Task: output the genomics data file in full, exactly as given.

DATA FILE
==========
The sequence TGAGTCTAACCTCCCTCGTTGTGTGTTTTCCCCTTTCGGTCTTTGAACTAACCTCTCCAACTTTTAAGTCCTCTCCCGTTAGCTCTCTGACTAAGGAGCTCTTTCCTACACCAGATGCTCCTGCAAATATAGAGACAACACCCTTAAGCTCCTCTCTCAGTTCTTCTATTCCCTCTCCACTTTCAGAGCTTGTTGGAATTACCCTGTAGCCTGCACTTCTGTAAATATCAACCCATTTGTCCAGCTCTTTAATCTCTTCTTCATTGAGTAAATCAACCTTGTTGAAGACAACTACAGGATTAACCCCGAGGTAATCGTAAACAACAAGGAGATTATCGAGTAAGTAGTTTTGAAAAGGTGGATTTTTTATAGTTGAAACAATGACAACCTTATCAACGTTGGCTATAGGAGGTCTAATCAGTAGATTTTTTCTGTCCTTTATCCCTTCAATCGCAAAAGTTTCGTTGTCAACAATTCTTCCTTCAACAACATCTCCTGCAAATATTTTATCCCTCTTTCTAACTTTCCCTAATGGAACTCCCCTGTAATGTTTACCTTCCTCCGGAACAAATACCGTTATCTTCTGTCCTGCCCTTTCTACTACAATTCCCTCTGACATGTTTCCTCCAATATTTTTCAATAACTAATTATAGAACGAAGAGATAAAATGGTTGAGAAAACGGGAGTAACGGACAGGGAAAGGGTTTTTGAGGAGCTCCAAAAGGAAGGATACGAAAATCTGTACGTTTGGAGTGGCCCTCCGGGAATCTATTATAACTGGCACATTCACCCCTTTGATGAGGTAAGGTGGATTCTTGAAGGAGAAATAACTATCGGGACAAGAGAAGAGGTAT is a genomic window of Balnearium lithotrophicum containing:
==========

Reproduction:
The sequence TGAGTCTAACCTCCCTCGTTGTGTGTTTTCCCCTTTCGGTCTTTGAACTAACCTCTCCAACTTTTAAGTCCTCTCCCGTTAGCTCTCTGACTAAGGAGCTCTTTCCTACACCAGATGCTCCTGCAAATATAGAGACAACACCCTTAAGCTCCTCTCTCAGTTCTTCTATTCCCTCTCCACTTTCAGAGCTTGTTGGAATTACCCTGTAGCCTGCACTTCTGTAAATATCAACCCATTTGTCCAGCTCTTTAATCTCTTCTTCATTGAGTAAATCAACCTTGTTGAAGACAACTACAGGATTAACCCCGAGGTAATCGTAAACAACAAGGAGATTATCGAGTAAGTAGTTTTGAAAAGGTGGATTTTTTATAGTTGAAACAATGACAACCTTATCAACGTTGGCTATAGGAGGTCTAATCAGTAGATTTTTTCTGTCCTTTATCCCTTCAATCGCAAAAGTTTCGTTGTCAACAATTCTTCCTTCAACAACATCTCCTGCAAATATTTTATCCCTCTTTCTAACTTTCCCTAATGGAACTCCCCTGTAATGTTTACCTTCCTCCGGAACAAATACCGTTATCTTCTGTCCTGCCCTTTCTACTACAATTCCCTCTGACATGTTTCCTCCAATATTTTTCAATAACTAATTATAGAACGAAGAGATAAAATGGTTGAGAAAACGGGAGTAACGGACAGGGAAAGGGTTTTTGAGGAGCTCCAAAAGGAAGGATACGAAAATCTGTACGTTTGGAGTGGCCCTCCGGGAATCTATTATAACTGGCACATTCACCCCTTTGATGAGGTAAGGTGGATTCTTGAAGGAGAAATAACTATCGGGACAAGAGAAGAGGTAT is a genomic window of Balnearium lithotrophicum containing: